Rabbi Yochanan says no, relying on the legal principle that a Jew is forbidden to derive benefit from anything associated with idol worship. But Reish Lakish, surprisingly, says yes. Not only do we separate the intention of an animal’s owner from that of its slaughterer, he argues, we also separate the intention of the slaughterer during the slaughter from his intention afterward. As the Gemara says, “one does not transfer intent from rite to rite”: If a Jew intends to perform a legitimate kosher slaughter, then his slaughter is valid, even if subsequently he intends to use the blood for a pagan ritual.
Yet as Rav Sheshet objects, if one follows Reish Lakish’s reasoning, “how can you find a case of slaughter for idol worship where the animal is forbidden?” And indeed, the next mishna goes on to clarify that slaughter is not valid when it is performed by a Jew “for the sake of” something that is not God: for example, mountains, hills, seas, rivers, or other natural features that were associated with or believed to embody a pagan deity. Indeed, if two people were cooperating in the slaughter, and only one of them had a pagan intention, the slaughter is entirely invalidated.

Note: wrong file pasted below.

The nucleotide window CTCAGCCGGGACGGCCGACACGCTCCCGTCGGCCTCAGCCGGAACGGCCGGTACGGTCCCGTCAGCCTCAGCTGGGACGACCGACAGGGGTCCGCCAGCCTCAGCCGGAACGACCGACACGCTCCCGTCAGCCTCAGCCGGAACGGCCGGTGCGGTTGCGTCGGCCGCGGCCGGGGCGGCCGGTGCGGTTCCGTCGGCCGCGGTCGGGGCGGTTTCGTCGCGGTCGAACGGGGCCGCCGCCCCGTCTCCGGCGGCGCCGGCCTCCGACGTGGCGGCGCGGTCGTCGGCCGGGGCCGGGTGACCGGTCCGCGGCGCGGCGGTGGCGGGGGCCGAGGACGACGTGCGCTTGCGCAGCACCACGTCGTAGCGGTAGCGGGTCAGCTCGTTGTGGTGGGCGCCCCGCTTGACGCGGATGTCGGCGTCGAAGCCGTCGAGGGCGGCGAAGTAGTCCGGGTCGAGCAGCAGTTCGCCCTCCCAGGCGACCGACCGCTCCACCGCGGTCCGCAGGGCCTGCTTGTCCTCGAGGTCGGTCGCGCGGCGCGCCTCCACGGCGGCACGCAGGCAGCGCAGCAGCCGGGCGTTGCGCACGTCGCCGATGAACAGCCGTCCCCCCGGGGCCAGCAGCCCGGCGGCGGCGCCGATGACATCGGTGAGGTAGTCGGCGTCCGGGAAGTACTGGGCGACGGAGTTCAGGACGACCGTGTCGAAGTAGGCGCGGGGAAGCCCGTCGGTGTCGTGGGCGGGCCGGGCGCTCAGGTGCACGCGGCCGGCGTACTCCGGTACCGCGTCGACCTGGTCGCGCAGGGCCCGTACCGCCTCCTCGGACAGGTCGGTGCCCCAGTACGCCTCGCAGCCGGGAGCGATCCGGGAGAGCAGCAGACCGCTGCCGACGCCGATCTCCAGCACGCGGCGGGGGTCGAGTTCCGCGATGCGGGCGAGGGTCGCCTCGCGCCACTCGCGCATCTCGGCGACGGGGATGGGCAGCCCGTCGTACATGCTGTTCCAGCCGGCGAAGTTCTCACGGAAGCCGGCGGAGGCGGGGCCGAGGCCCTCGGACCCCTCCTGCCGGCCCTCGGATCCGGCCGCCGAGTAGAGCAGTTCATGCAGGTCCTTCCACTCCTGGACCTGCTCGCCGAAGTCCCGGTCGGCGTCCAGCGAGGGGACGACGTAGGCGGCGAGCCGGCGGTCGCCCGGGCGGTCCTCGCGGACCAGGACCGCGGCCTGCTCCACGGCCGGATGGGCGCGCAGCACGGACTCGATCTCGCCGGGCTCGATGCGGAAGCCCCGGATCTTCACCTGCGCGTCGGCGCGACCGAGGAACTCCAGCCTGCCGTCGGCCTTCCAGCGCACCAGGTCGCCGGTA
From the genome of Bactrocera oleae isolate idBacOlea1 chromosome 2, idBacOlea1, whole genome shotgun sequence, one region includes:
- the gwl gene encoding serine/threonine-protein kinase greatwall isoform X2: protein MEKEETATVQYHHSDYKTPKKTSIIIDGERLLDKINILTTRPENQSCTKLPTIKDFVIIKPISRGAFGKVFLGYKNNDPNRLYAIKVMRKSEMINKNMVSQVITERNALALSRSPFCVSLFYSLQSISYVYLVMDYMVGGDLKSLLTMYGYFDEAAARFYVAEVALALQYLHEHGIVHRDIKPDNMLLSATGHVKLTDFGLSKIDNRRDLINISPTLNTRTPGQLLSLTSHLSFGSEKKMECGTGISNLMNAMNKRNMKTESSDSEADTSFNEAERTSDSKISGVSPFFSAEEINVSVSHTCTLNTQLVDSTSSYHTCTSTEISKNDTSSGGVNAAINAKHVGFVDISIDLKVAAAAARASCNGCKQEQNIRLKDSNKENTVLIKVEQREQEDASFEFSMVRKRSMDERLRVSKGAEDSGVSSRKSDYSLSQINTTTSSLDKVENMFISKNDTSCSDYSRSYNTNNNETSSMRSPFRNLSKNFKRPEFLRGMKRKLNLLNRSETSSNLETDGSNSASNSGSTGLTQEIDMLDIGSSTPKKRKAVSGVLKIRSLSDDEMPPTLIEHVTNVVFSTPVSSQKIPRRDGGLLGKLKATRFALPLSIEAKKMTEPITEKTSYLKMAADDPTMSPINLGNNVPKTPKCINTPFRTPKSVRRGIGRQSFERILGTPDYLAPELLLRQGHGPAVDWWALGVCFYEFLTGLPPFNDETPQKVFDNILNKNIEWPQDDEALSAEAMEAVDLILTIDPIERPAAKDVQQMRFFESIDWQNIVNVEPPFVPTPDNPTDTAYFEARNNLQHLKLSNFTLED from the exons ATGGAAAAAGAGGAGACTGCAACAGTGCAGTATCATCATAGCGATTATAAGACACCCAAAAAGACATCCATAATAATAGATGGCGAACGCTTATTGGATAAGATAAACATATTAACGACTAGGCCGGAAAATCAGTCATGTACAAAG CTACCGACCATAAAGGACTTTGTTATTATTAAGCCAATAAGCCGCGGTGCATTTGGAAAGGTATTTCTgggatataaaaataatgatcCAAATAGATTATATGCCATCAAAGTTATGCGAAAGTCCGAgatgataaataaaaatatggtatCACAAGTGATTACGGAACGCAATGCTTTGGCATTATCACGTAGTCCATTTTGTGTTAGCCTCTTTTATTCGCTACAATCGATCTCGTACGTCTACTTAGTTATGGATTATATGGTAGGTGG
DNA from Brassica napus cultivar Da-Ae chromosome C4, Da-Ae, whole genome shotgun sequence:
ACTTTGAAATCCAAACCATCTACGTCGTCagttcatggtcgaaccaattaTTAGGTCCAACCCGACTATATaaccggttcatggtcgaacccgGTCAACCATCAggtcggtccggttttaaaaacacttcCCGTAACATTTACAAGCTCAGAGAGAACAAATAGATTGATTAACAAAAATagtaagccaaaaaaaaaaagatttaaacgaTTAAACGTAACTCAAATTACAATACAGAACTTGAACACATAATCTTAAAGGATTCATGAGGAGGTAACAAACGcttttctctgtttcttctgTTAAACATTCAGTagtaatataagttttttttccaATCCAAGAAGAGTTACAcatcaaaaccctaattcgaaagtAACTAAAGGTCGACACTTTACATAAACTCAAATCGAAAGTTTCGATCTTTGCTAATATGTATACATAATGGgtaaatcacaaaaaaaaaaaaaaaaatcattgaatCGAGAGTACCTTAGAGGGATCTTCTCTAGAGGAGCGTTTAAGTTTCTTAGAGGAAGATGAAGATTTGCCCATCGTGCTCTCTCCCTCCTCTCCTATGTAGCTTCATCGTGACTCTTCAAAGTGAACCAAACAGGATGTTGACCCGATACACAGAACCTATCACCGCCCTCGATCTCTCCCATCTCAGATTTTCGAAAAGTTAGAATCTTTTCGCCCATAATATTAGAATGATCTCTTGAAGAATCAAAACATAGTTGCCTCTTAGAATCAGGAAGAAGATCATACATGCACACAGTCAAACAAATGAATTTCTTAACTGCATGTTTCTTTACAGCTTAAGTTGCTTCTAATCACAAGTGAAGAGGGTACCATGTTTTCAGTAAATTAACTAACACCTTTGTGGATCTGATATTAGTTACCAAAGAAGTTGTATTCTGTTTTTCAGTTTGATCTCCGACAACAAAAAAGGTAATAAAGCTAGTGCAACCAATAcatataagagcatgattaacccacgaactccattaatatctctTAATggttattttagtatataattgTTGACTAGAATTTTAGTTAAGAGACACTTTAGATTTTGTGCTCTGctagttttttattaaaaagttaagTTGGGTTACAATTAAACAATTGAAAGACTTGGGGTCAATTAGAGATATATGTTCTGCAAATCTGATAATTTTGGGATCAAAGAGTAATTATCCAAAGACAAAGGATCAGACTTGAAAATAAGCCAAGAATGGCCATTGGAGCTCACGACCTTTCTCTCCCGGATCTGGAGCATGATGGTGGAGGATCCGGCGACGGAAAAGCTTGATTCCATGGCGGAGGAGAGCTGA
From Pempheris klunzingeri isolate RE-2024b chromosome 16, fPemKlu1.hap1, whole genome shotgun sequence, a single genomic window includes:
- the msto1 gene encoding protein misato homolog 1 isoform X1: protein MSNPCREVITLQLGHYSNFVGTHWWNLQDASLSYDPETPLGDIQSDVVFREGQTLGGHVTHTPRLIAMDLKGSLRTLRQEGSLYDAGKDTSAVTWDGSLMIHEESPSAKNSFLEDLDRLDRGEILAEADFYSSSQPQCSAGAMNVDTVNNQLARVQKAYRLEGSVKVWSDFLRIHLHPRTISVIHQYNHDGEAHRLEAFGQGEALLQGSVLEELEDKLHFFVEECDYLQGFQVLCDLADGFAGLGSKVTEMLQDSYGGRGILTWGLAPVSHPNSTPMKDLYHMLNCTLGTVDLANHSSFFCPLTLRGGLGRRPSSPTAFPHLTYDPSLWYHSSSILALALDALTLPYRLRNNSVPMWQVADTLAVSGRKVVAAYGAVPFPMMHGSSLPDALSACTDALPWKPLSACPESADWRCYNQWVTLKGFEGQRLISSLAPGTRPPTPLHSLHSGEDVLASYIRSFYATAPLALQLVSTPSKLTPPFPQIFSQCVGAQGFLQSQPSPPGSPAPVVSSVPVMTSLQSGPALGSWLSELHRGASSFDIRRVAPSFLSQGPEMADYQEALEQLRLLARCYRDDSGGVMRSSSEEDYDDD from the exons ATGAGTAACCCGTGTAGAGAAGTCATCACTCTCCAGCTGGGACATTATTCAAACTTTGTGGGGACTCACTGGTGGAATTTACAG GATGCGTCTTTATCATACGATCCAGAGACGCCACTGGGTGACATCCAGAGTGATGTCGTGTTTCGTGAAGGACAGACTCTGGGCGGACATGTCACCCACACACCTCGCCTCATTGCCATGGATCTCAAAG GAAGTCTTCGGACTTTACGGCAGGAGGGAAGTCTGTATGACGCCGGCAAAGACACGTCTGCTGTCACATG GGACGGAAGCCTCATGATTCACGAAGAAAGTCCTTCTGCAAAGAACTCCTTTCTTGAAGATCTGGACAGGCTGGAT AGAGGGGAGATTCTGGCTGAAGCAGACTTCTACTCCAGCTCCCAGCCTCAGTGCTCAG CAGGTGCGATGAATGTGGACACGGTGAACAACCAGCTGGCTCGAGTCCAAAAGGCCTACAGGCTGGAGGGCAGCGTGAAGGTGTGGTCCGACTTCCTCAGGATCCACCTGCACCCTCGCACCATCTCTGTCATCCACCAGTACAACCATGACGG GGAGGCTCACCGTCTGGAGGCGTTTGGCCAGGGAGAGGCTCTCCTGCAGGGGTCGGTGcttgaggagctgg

The next mishna goes on to broaden this prohibition, saying that even the appearance of slaughtering an animal for idol worship is forbidden. That is why a Jew may not slaughter an animal in such a way that its blood flows into the ocean or into a river: These were forms of pagan sacrifice, and a Jew must not even look like he is performing them. For the same reason, a Jew cannot collect the blood of the slaughtered animal in a vessel or in a hole in the ground.
However, the Gemara makes some pragmatic exceptions. If you are on board a ship, it’s permitted to slaughter an animal while holding its neck overboard in such a way that the blood flows down the side of the ship into the ocean. This is simply a matter of hygiene, to avoid getting blood all over the decks, and will not be mistaken for a sacrifice to Poseidon. Similarly, it’s forbidden to collect the blood in a hole if an animal is slaughtered “in the marketplace,” where other people can see it; but if you’re slaughtering at home in your courtyard, where no one’s watching, it is permitted to collect the blood this way in order to keep a clean yard. The key thing, as often in the Talmud, is that a Jew not mislead other Jews into thinking that something forbidden is permitted.
Adam Kirsch is a poet and literary critic, whose books include The People and the Books: 18 Classics of Jewish Literature.